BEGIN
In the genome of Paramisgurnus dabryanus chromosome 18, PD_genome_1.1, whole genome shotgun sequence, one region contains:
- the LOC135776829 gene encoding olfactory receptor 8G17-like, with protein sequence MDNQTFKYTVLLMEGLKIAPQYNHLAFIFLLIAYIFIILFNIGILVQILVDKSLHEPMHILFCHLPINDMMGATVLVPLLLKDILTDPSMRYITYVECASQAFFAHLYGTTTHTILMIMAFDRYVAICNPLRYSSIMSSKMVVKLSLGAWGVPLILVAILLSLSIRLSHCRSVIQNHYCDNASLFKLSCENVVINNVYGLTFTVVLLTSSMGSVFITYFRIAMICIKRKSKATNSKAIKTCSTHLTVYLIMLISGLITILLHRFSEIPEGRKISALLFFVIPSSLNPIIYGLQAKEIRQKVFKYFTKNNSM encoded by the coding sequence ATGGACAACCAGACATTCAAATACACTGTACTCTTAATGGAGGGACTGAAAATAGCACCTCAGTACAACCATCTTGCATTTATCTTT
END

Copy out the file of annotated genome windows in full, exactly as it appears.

In the genome of Paramisgurnus dabryanus chromosome 18, PD_genome_1.1, whole genome shotgun sequence, one region contains:
- the LOC135776829 gene encoding olfactory receptor 8G17-like, with protein sequence MDNQTFKYTVLLMEGLKIAPQYNHLAFIFLLIAYIFIILFNIGILVQILVDKSLHEPMHILFCHLPINDMMGATVLVPLLLKDILTDPSMRYITYVECASQAFFAHLYGTTTHTILMIMAFDRYVAICNPLRYSSIMSSKMVVKLSLGAWGVPLILVAILLSLSIRLSHCRSVIQNHYCDNASLFKLSCENVVINNVYGLTFTVVLLTSSMGSVFITYFRIAMICIKRKSKATNSKAIKTCSTHLTVYLIMLISGLITILLHRFSEIPEGRKISALLFFVIPSSLNPIIYGLQAKEIRQKVFKYFTKNNSM encoded by the coding sequence ATGGACAACCAGACATTCAAATACACTGTACTCTTAATGGAGGGACTGAAAATAGCACCTCAGTACAACCATCTTGCATTTATCTTT